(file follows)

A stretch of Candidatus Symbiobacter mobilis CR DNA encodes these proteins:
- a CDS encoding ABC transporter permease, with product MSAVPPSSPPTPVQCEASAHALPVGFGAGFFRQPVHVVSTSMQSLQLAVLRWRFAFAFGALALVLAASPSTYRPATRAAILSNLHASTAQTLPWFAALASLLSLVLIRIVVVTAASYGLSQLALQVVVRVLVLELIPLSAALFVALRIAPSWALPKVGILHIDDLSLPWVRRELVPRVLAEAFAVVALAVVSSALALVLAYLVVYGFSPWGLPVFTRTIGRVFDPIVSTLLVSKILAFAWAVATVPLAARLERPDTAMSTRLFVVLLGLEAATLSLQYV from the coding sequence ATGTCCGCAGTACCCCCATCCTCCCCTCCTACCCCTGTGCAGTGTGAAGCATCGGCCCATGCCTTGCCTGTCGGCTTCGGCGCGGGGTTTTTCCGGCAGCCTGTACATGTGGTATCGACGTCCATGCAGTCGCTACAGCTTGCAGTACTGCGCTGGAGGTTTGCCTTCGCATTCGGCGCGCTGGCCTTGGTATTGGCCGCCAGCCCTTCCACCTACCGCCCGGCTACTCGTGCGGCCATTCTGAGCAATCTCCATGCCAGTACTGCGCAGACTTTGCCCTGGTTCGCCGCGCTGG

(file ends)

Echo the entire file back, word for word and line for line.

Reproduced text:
A stretch of Candidatus Symbiobacter mobilis CR DNA encodes these proteins:
- a CDS encoding ABC transporter permease, with product MSAVPPSSPPTPVQCEASAHALPVGFGAGFFRQPVHVVSTSMQSLQLAVLRWRFAFAFGALALVLAASPSTYRPATRAAILSNLHASTAQTLPWFAALASLLSLVLIRIVVVTAASYGLSQLALQVVVRVLVLELIPLSAALFVALRIAPSWALPKVGILHIDDLSLPWVRRELVPRVLAEAFAVVALAVVSSALALVLAYLVVYGFSPWGLPVFTRTIGRVFDPIVSTLLVSKILAFAWAVATVPLAARLERPDTAMSTRLFVVLLGLEAATLSLQYV from the coding sequence ATGTCCGCAGTACCCCCATCCTCCCCTCCTACCCCTGTGCAGTGTGAAGCATCGGCCCATGCCTTGCCTGTCGGCTTCGGCGCGGGGTTTTTCCGGCAGCCTGTACATGTGGTATCGACGTCCATGCAGTCGCTACAGCTTGCAGTACTGCGCTGGAGGTTTGCCTTCGCATTCGGCGCGCTGGCCTTGGTATTGGCCGCCAGCCCTTCCACCTACCGCCCGGCTACTCGTGCGGCCATTCTGAGCAATCTCCATGCCAGTACTGCGCAGACTTTGCCCTGGTTCGCCGCGCTGG